>chronologies against grain prices reveals surprising levels of common trend.
>As part of an effort to understand physiological response of oak to
>waterlogging, 21 oaks were sampled at garryland Wood, County Galway. These
>trees grow in a limestone area which is flooded in some winters to depths
>of 10s of metres, for durations up to months. Some of the trees exhibit
>scar damage almost certainly from bark burst during submersion. Scars
>appear to to coincide with winters of higher than average rainfall. The
>fact that the trees are not submerged during the growing season means that
>they do not show the extreme dieback and micro-rings associated with trees
>left standing in permanent water, such as examples from beside Loch Lomond,
>Publications with Grant number
>Baillie, M.G.L. 1996 Chronology of the Bronze Age 2354 BC to 401 BC. Acta
>Archaeologica 67, 291-298
>Baillie, M.G.L. 1998 Evidence for climatic deterioration in the 12th and
>17th centuries BC. in H�nsel, B. Ed. Man and Environment in European Bronze
>Age, Oetker-Voges, Kiel, 49-55
>Baillie, M.G.L. and Brown, D.M. 1996 Dendrochronology of Irish Bog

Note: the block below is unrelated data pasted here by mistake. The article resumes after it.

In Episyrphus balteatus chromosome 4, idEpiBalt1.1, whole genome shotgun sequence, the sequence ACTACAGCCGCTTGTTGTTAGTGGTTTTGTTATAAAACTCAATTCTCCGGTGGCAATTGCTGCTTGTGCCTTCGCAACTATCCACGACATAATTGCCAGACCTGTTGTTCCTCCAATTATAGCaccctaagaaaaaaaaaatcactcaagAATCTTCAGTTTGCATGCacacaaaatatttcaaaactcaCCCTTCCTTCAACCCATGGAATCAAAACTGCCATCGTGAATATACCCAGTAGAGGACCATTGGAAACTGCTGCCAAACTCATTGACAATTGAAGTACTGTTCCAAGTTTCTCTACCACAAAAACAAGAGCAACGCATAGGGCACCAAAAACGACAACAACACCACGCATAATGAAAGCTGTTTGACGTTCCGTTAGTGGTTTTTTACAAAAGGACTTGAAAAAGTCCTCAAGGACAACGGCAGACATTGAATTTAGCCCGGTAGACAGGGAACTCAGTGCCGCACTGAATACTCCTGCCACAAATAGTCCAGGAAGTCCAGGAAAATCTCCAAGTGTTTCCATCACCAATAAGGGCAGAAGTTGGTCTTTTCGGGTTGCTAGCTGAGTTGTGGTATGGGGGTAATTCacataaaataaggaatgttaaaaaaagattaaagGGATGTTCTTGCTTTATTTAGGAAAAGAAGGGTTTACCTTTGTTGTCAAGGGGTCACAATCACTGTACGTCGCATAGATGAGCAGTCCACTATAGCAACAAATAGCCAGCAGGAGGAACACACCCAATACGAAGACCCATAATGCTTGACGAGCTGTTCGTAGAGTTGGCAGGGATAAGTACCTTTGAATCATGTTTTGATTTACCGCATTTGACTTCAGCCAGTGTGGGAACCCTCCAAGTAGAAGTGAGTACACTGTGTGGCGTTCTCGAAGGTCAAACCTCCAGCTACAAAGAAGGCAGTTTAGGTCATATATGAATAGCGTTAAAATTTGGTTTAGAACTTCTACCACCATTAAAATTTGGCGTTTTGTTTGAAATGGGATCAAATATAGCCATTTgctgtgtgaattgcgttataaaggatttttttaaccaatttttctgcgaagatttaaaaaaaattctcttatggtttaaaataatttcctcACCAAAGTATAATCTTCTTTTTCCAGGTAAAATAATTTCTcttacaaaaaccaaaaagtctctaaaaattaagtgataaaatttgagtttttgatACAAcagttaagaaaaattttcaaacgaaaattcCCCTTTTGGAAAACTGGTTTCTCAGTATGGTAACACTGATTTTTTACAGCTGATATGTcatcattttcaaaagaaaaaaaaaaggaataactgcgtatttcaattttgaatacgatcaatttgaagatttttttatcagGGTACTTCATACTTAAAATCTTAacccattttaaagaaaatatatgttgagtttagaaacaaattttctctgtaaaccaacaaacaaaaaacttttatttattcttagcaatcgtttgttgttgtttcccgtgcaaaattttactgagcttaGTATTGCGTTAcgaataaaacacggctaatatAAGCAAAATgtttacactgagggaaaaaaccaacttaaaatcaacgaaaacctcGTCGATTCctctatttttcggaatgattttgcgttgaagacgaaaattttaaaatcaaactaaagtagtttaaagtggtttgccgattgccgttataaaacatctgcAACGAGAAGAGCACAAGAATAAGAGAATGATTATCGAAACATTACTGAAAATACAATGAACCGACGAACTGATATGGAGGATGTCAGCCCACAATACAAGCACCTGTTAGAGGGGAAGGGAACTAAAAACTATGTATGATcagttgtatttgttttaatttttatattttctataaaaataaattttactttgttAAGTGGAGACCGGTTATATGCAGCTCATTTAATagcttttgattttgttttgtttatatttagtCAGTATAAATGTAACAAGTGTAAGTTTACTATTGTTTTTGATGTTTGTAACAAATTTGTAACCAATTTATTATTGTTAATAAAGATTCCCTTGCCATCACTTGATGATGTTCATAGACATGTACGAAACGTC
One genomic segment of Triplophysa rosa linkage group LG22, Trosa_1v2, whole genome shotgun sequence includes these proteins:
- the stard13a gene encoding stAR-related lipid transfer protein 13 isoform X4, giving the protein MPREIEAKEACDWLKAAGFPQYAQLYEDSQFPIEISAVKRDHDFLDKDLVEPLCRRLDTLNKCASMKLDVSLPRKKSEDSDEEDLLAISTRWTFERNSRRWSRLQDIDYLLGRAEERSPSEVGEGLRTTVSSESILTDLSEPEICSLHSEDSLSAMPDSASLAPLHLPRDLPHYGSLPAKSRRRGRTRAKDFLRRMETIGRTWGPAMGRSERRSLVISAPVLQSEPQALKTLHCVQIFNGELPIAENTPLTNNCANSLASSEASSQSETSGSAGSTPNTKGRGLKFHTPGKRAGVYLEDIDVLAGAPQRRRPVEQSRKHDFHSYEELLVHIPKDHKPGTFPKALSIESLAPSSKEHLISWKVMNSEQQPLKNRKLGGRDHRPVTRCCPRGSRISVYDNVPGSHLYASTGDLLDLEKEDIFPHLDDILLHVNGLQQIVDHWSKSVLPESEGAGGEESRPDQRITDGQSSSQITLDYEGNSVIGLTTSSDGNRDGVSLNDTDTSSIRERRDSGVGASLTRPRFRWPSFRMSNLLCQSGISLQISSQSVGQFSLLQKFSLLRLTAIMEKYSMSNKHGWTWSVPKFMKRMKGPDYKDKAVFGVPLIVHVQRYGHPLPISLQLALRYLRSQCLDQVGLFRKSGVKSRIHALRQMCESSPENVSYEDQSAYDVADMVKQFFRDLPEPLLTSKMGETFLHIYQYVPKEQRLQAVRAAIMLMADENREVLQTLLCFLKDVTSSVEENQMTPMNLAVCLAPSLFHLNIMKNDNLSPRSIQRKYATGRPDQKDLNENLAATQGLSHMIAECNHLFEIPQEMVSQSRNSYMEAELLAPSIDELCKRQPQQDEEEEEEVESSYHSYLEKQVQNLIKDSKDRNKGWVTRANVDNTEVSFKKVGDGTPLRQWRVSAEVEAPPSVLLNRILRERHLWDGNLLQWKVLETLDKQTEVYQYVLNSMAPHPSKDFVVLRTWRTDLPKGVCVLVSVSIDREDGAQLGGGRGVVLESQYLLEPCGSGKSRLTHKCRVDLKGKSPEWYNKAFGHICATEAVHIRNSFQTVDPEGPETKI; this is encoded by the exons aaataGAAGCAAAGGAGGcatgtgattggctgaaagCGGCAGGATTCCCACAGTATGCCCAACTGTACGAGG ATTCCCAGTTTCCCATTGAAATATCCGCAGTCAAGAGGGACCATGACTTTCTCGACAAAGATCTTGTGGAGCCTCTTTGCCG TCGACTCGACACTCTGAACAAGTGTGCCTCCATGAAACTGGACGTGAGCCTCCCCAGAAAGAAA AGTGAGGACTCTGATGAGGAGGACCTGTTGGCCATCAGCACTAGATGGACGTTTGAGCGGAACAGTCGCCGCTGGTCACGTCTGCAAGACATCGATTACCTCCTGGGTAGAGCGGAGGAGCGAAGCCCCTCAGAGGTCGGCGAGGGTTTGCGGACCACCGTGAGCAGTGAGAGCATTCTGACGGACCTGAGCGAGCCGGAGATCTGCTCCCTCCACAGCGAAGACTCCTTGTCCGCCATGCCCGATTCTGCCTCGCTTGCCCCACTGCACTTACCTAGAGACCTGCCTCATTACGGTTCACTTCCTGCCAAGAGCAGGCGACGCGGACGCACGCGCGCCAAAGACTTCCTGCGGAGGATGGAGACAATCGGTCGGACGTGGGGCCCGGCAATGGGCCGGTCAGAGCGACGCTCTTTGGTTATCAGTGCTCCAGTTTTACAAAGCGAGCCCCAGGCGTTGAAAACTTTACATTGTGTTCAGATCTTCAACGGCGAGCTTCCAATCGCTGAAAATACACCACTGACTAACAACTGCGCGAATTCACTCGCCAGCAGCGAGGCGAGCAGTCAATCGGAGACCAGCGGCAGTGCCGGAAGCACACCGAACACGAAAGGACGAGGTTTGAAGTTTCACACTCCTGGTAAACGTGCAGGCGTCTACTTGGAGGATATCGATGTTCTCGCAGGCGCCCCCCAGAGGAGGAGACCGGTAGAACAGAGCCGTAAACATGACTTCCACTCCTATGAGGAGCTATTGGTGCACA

>Trackways. (in) Raftery, B. Trackway Excavations in the Mountdillon Bogs,
>Co. Longford. Irish Archaeological Wetland Unit, Transactions Vol. 3, Dept.
>of Archaeology, University College, Dublin, 395-402
>In Press (with Grant number)
>Baillie, M.G.L. 1998 Putting abrupt environmental change back into human
>history, Environments and Historical Change; The Linacre Lectures, ed. Paul
>Slack, Oxford University Press
>Baillie, M.G.L. 1998 Exodus to Arthur. Close encounters with comets and
>the fiery dragons of myth. Batsford, London.
>Baillie, M.G.L. 1998 A View from Outside: Recognising the Big Picture.
>Proceedings of the Joint AEA/QRA Conference, Sheffield January 1996.
>Baillie, M.G.L. 1998 Hints that cometary debris played some role in
>several tree-ring dated environmental downturns in the Bronze Age.
>Proceedings of the 2nd SIS Conference, Cambridge July 1997.
>Baillie, M.G.L. 1998 Dendrochronology. in Jones, T. and Rowe, N. Ed Fossil
>Plants and Spores: Modern Techniques. Geology Society.
>Baillie, M.G.L. 1998 Bronze Age myths expose archaeological shortcomings;
>reply to Buckland et al. 1997 Antiquity, (forthcoming).
>School of Geosciences, Queen's University, Belfast